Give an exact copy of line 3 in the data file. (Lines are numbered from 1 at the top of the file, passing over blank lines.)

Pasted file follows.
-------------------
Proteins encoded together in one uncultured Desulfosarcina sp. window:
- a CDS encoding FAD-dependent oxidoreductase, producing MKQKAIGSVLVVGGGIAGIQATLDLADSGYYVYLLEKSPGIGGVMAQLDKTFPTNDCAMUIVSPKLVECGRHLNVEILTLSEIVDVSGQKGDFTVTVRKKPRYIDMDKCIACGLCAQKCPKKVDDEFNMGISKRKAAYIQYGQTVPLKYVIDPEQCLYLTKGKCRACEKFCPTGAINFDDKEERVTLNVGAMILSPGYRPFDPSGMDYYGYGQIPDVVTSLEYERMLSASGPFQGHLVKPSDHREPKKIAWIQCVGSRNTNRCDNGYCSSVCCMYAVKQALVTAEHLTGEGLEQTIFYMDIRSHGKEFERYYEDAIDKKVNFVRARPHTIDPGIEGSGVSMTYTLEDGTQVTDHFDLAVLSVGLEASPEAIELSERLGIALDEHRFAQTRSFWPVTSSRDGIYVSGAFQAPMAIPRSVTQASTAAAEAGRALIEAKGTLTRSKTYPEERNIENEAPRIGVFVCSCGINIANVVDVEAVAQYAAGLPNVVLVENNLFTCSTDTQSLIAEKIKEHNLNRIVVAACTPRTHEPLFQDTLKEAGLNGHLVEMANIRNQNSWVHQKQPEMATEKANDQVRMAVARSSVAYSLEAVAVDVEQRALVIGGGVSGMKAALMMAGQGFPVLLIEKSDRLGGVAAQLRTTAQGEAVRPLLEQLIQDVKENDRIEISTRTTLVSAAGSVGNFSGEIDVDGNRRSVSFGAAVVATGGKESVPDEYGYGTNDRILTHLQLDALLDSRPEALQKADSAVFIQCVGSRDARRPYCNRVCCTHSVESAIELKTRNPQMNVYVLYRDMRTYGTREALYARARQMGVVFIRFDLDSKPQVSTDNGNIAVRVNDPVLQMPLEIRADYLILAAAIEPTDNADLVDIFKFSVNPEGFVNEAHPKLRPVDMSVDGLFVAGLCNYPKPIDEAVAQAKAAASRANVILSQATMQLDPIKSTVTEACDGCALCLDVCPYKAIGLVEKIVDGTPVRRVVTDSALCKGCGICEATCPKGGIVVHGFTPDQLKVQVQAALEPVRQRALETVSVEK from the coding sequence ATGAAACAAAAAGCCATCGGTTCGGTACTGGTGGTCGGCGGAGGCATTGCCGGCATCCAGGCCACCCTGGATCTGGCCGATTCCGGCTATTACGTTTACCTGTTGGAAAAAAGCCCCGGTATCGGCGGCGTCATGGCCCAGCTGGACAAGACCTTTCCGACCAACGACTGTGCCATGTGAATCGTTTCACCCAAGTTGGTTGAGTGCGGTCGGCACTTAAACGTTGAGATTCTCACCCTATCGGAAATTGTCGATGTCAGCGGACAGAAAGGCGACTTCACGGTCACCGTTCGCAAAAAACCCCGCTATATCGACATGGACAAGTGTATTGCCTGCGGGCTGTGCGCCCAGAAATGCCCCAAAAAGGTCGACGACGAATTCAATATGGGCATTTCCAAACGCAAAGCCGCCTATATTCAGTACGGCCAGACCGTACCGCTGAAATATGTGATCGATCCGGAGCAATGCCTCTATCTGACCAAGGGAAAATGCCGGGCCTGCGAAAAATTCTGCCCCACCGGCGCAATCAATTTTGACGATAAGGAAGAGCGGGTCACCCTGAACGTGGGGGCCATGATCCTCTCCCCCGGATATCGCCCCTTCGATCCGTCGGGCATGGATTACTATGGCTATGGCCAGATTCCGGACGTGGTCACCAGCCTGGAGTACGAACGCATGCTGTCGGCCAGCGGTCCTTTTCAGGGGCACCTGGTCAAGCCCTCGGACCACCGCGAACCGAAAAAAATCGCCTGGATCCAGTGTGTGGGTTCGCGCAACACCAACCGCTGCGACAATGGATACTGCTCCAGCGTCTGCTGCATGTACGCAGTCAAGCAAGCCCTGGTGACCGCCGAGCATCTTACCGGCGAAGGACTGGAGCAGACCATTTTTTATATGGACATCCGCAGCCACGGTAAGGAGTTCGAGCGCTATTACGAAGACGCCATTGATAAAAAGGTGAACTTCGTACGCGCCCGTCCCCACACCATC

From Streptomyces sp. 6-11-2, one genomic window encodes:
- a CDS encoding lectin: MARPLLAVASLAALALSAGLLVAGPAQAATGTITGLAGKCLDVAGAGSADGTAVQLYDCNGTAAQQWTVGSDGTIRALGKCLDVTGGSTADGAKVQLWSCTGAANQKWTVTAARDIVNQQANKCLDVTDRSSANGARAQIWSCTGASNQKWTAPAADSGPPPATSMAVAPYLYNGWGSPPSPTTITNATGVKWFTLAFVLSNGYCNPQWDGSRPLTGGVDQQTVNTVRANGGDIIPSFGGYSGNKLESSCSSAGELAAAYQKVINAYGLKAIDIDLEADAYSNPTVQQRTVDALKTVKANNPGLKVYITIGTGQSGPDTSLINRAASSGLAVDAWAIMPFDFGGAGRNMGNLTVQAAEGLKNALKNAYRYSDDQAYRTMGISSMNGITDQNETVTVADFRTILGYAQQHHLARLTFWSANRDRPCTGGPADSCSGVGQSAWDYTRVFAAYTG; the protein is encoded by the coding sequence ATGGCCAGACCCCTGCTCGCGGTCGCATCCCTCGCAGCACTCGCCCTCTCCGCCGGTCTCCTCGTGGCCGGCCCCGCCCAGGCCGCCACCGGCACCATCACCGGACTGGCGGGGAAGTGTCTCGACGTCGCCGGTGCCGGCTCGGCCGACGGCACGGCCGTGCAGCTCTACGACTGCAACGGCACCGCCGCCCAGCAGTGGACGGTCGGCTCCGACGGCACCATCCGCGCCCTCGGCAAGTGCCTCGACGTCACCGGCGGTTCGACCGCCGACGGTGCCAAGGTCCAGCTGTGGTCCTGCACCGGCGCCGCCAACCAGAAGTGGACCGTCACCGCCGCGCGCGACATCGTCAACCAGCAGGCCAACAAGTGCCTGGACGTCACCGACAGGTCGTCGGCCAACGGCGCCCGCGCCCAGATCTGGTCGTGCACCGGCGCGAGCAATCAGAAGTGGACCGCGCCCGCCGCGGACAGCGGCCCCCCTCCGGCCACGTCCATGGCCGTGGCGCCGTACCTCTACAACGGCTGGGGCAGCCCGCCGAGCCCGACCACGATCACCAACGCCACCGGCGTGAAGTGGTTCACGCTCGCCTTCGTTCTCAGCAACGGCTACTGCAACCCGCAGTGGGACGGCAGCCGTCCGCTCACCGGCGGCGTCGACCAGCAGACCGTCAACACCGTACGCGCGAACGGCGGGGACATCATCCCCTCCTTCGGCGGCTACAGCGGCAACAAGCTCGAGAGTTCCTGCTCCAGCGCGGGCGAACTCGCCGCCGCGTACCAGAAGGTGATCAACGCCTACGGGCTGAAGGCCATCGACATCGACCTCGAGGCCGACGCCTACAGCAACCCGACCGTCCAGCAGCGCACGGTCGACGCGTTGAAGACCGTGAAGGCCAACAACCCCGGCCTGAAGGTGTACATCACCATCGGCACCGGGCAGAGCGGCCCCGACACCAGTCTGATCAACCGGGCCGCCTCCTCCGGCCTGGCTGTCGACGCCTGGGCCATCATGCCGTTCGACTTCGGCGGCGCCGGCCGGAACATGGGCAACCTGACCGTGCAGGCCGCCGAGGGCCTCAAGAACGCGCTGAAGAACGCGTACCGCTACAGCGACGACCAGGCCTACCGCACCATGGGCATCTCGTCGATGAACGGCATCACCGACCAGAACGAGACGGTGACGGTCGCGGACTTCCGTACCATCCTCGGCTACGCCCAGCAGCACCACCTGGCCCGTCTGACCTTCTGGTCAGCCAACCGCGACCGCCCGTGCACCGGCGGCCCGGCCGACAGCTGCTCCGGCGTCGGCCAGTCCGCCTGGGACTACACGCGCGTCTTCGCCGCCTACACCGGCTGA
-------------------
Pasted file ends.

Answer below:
From Streptomyces sp. 6-11-2, one genomic window encodes: